Blood & Brown Sugar – The Ride of his Life

Before 2010, NH8 was the designation for the major highway from Delhi to Mumbai, then in the south, the name changed to NH4 from Mumbai to Chennai. Old-timers still refer to it in these increments.

But now the entire route, re-designated as NH48, is the principal conduit for thousands of motorists to travel through India, north to south. The highway winds its way through six states and provides access to many of India’s largest cities. It is not the preferred route for drug smugglers, but the Horses were at a full gallop and needed to reach Goa as quickly as possible.

Alex squirmed in his seat, his eyelids drooping. They had set out from Udaipur at 4:30 that morning, and ten hours later, they continued to push forward. Still, he thought, travelling through the landscapes of Rajasthan, Gujarat and now Maharashtra, has been exhilarating.

The rugged desert had stirred a deep-seated wanderlust in his soul. It had struck fast and without warning, like a wave of intoxication. The twisted rock formations had brought a numbing sense of serenity. With each bend in the road, a new dreamscape would appear in front of them. It took Alex a few hours to name the emotion. It was something he had never felt. With Ipsita close to him, wrapping her arms around him and holding him tight, he could almost forget the malevolent cloud hanging overhead. The true and sinister nature of this ride.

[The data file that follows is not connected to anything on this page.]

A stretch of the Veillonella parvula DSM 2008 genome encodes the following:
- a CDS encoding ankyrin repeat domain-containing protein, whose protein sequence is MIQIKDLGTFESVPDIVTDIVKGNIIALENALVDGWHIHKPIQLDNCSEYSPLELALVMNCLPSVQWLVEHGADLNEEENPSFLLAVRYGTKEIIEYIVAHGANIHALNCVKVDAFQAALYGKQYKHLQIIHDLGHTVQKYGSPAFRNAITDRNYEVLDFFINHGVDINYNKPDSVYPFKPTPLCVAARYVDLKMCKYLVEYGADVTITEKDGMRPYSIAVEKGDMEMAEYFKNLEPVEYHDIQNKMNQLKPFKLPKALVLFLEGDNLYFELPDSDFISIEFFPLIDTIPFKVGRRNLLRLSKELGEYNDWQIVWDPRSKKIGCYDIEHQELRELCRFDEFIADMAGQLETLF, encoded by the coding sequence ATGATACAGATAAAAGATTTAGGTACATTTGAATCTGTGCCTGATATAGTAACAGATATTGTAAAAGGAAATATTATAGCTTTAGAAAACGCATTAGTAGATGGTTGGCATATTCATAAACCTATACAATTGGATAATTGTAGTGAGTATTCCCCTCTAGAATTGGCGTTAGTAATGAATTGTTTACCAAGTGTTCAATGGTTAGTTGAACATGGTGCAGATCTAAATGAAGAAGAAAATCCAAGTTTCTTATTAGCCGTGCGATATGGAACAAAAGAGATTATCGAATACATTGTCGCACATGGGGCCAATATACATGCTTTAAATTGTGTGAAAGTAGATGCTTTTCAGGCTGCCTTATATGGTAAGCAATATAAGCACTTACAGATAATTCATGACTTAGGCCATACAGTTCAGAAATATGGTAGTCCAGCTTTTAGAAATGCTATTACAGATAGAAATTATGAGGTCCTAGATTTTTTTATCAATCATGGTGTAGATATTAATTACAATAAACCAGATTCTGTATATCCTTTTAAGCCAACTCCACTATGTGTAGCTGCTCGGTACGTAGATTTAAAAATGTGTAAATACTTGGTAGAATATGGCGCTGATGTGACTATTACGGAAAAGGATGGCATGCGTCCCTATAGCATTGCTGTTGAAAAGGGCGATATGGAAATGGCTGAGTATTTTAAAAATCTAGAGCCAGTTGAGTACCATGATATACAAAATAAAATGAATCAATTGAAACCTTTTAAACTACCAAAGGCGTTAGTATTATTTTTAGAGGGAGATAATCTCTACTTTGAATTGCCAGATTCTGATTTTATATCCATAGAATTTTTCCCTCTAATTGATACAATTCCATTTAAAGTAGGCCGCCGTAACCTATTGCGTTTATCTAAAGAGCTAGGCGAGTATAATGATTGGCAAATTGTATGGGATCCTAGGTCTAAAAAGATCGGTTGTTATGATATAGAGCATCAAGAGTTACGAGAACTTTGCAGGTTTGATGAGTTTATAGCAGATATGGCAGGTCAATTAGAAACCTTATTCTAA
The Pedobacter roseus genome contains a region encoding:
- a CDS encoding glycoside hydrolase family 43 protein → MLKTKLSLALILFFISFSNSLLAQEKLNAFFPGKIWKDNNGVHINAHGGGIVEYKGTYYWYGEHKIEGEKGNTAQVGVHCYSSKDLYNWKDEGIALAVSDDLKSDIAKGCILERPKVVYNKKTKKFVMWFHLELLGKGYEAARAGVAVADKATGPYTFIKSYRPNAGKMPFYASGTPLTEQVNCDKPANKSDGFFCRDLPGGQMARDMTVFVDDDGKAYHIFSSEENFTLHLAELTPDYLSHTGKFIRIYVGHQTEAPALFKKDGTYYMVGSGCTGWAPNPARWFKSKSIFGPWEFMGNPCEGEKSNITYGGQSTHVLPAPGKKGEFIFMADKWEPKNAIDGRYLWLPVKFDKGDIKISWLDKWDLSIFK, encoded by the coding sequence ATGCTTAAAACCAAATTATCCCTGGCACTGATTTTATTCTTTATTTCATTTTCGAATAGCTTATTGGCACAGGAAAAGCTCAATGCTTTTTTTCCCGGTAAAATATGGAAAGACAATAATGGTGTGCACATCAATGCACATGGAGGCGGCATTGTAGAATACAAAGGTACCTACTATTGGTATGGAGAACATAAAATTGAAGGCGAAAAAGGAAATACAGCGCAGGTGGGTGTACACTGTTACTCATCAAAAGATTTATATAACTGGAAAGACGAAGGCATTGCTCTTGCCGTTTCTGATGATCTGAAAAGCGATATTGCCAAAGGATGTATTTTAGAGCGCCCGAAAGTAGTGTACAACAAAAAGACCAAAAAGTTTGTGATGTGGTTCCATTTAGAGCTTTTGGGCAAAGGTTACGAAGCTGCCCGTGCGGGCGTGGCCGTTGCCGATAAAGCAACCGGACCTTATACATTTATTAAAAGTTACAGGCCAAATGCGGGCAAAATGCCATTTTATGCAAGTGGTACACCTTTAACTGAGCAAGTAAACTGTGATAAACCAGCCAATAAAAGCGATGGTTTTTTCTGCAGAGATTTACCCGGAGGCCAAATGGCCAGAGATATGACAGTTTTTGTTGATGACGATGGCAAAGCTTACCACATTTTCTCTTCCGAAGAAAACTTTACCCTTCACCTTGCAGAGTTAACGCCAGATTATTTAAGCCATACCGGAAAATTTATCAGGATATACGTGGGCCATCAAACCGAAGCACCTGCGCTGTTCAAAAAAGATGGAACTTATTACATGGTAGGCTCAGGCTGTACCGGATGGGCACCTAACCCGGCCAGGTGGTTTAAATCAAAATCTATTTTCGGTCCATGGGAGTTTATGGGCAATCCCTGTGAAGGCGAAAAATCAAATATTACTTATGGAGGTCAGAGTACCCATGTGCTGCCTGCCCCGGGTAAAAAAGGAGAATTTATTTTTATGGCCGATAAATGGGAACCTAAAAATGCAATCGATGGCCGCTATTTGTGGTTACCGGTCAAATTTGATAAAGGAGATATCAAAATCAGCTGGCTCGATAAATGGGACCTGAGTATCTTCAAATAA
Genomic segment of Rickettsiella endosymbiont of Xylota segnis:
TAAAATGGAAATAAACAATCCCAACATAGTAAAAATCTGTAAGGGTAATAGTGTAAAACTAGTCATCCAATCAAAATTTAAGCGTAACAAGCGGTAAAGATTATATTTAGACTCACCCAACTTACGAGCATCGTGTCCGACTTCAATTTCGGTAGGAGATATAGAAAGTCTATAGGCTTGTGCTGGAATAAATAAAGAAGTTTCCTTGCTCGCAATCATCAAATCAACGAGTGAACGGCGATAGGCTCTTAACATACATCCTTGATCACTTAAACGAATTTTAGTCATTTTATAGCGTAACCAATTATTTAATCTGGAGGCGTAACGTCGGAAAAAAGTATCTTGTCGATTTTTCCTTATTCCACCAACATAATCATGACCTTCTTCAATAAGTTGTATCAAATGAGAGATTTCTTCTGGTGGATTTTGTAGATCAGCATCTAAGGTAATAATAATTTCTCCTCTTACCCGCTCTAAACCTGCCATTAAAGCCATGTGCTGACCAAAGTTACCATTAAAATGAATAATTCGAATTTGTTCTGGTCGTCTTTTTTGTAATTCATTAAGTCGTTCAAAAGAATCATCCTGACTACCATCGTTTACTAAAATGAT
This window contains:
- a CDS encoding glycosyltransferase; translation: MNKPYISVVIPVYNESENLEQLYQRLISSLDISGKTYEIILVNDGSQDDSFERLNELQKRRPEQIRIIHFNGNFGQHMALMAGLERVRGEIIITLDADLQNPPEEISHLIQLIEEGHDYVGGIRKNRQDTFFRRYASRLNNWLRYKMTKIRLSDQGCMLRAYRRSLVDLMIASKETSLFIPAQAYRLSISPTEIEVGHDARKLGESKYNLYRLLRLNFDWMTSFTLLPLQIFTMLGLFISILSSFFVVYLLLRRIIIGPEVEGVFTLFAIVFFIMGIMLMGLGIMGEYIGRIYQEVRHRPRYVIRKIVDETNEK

He reached down with his left hand and grasped Ippy’s thigh just above her knee and squeezed. She responded by putting her hands on his hips and returning the gesture.

As Alex seriously weighed the pros and cons between his previous life and the one he has just been thrust into, he realised it was one hell of a tradeoff to consider switching. To live his life by his own rules and fuel this emerging sense of freedom and respect, he would need to cross some considerable moral boundaries. Could I do that? Be an outlaw, be a biker?

Alex focussed on Ramdev in front of him. Daya was riding pillion, her long brown hair flowing out from her helmet. She sat motionless, like a sack of rice. There were no loving or playful interactions between the two of them.

Ramdev held fast on the right-hand side of the lane and Alex, as they had told him to do, staggered to the left. He caught the glint of Shiv’s headlight in his mirror and he knew Hiran was twenty metres behind them, riding tail. The four bikes wound like a snake down this ribbon of black tarmac, a rhythmic mechanical dance through the wild and unpolished landscape surrounding them.